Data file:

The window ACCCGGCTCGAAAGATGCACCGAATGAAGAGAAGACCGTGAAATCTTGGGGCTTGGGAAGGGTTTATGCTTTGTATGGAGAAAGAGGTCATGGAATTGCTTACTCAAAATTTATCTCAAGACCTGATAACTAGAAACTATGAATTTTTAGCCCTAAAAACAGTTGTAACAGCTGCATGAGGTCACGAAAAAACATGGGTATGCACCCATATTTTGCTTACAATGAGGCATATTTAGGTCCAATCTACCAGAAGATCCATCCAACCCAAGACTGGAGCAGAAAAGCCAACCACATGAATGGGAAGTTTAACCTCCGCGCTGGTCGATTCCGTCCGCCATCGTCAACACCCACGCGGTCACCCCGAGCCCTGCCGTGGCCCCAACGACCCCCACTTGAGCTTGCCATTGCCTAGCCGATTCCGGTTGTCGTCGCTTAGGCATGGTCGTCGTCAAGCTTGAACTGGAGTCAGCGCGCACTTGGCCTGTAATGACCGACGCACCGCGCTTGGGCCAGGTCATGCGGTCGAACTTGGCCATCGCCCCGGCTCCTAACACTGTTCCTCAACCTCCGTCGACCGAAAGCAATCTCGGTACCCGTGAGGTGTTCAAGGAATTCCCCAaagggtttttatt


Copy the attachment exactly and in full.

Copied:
The window ACCCGGCTCGAAAGATGCACCGAATGAAGAGAAGACCGTGAAATCTTGGGGCTTGGGAAGGGTTTATGCTTTGTATGGAGAAAGAGGTCATGGAATTGCTTACTCAAAATTTATCTCAAGACCTGATAACTAGAAACTATGAATTTTTAGCCCTAAAAACAGTTGTAACAGCTGCATGAGGTCACGAAAAAACATGGGTATGCACCCATATTTTGCTTACAATGAGGCATATTTAGGTCCAATCTACCAGAAGATCCATCCAACCCAAGACTGGAGCAGAAAAGCCAACCACATGAATGGGAAGTTTAACCTCCGCGCTGGTCGATTCCGTCCGCCATCGTCAACACCCACGCGGTCACCCCGAGCCCTGCCGTGGCCCCAACGACCCCCACTTGAGCTTGCCATTGCCTAGCCGATTCCGGTTGTCGTCGCTTAGGCATGGTCGTCGTCAAGCTTGAACTGGAGTCAGCGCGCACTTGGCCTGTAATGACCGACGCACCGCGCTTGGGCCAGGTCATGCGGTCGAACTTGGCCATCGCCCCGGCTCCTAACACTGTTCCTCAACCTCCGTCGACCGAAAGCAATCTCGGTACCCGTGAGGTGTTCAAGGAATTCCCCAaagggtttttatt